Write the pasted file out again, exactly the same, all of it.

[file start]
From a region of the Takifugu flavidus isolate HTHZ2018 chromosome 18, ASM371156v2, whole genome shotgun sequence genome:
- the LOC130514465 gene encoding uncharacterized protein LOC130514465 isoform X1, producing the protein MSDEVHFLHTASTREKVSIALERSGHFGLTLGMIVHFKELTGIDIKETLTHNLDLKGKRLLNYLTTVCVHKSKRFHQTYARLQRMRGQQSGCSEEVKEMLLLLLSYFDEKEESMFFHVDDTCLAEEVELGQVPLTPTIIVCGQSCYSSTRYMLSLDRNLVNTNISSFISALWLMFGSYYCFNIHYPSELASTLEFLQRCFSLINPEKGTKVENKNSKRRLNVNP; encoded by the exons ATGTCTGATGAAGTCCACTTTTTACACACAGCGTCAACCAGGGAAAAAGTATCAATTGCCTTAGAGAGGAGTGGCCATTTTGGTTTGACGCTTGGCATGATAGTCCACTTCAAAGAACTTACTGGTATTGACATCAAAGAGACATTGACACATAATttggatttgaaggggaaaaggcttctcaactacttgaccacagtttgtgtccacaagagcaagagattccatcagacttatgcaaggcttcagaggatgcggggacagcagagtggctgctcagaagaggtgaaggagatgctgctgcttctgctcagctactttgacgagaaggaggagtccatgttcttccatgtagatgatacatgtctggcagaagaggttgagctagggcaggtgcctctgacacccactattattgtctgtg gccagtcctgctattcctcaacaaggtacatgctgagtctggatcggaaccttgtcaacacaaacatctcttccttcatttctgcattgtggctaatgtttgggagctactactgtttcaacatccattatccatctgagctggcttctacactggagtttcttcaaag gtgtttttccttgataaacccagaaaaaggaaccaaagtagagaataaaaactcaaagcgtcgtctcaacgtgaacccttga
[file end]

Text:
From a region of the Takifugu flavidus isolate HTHZ2018 chromosome 18, ASM371156v2, whole genome shotgun sequence genome:
- the LOC130514465 gene encoding uncharacterized protein LOC130514465 isoform X1, producing the protein MSDEVHFLHTASTREKVSIALERSGHFGLTLGMIVHFKELTGIDIKETLTHNLDLKGKRLLNYLTTVCVHKSKRFHQTYARLQRMRGQQSGCSEEVKEMLLLLLSYFDEKEESMFFHVDDTCLAEEVELGQVPLTPTIIVCGQSCYSSTRYMLSLDRNLVNTNISSFISALWLMFGSYYCFNIHYPSELASTLEFLQRCFSLINPEKGTKVENKNSKRRLNVNP; encoded by the exons ATGTCTGATGAAGTCCACTTTTTACACACAGCGTCAACCAGGGAAAAAGTATCAATTGCCTTAGAGAGGAGTGGCCATTTTGGTTTGACGCTTGGCATGATAGTCCACTTCAAAGAACTTACTGGTATTGACATCAAAGAGACATTGACACATAATttggatttgaaggggaaaaggcttctcaactacttgaccacagtttgtgtccacaagagcaagagattccatcagacttatgcaaggcttcagaggatgcggggacagcagagtggctgctcagaagaggtgaaggagatgctgctgcttctgctcagctactttgacgagaaggaggagtccatgttcttccatgtagatgatacatgtctggcagaagaggttgagctagggcaggtgcctctgacacccactattattgtctgtg gccagtcctgctattcctcaacaaggtacatgctgagtctggatcggaaccttgtcaacacaaacatctcttccttcatttctgcattgtggctaatgtttgggagctactactgtttcaacatccattatccatctgagctggcttctacactggagtttcttcaaag gtgtttttccttgataaacccagaaaaaggaaccaaagtagagaataaaaactcaaagcgtcgtctcaacgtgaacccttga